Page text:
Now, which side of the tuber is the up side? And which side is the down side? We get dozens of calls every year about which way is the correct way to plant these cup-shaped tubers. It’s simple to remember: Plant the cup-shaped tuber UP! If you happen to plant them upside-down, the sprouts will eventually grow to the surface — they will survive — but the sprouts will have to grow down and around the tuber to get to the soil’s surface, and that’s a waste of time. Plant the cup-shaped tuber UP, and you’ll be on the way — the right way!
Keep the planted tubers moist and at room temperature until the sprouts appear, which doesn’t take long. At all stages of growth, begonias are kept in strong light, but not directly in hot sun. When the first shoots appear, it’s time to begin feeding with a weak 5-10-5 or liquid manure fertilizer every week. Fertilize carefully — be careful not to burn the little plants by splashing fertilizer onto the leaves.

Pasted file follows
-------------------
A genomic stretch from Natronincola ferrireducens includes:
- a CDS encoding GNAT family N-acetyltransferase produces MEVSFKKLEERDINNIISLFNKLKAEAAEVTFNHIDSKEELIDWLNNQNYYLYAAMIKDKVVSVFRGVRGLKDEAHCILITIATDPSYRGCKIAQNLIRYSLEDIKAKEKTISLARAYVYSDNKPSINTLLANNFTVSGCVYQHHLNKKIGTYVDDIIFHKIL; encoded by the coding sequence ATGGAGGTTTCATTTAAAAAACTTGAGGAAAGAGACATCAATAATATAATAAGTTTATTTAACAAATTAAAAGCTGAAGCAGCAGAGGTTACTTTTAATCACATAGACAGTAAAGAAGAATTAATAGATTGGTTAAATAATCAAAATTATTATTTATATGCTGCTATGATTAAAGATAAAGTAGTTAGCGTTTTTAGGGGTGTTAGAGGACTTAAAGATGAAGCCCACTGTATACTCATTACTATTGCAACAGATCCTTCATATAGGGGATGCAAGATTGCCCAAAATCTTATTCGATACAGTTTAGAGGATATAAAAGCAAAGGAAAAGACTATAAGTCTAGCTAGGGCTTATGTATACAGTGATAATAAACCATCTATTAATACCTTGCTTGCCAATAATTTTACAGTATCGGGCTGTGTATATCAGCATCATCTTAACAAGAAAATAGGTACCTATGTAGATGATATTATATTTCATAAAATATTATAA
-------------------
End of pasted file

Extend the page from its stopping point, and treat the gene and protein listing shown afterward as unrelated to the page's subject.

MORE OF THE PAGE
Where are you going to use your tuberose begonias? Use them wherever you want precious color in the shade or in tree-filtered light. These shade-loving plants can best be used in protected areas — they’re quite fragile. What’s a protected spot? NOT where the hose gets pulled through the evergreens and pachysandra. NOT where the kids play ball, and NOT where the paper person throws the newspaper. NOT where a broken downspout pours a torrent of water from the roof during every rainstorm. And beware of unleashed dogs that might run through your begonia plantings! Consider using them in containers for a lush, luminous look.
For the most spectacular blooms, continue feeding begonias all summer. During the summer, remove dead flowers and foliage to prevent fungus and mildew. Good air circulation helps prevent mildew, which is common on most begonias.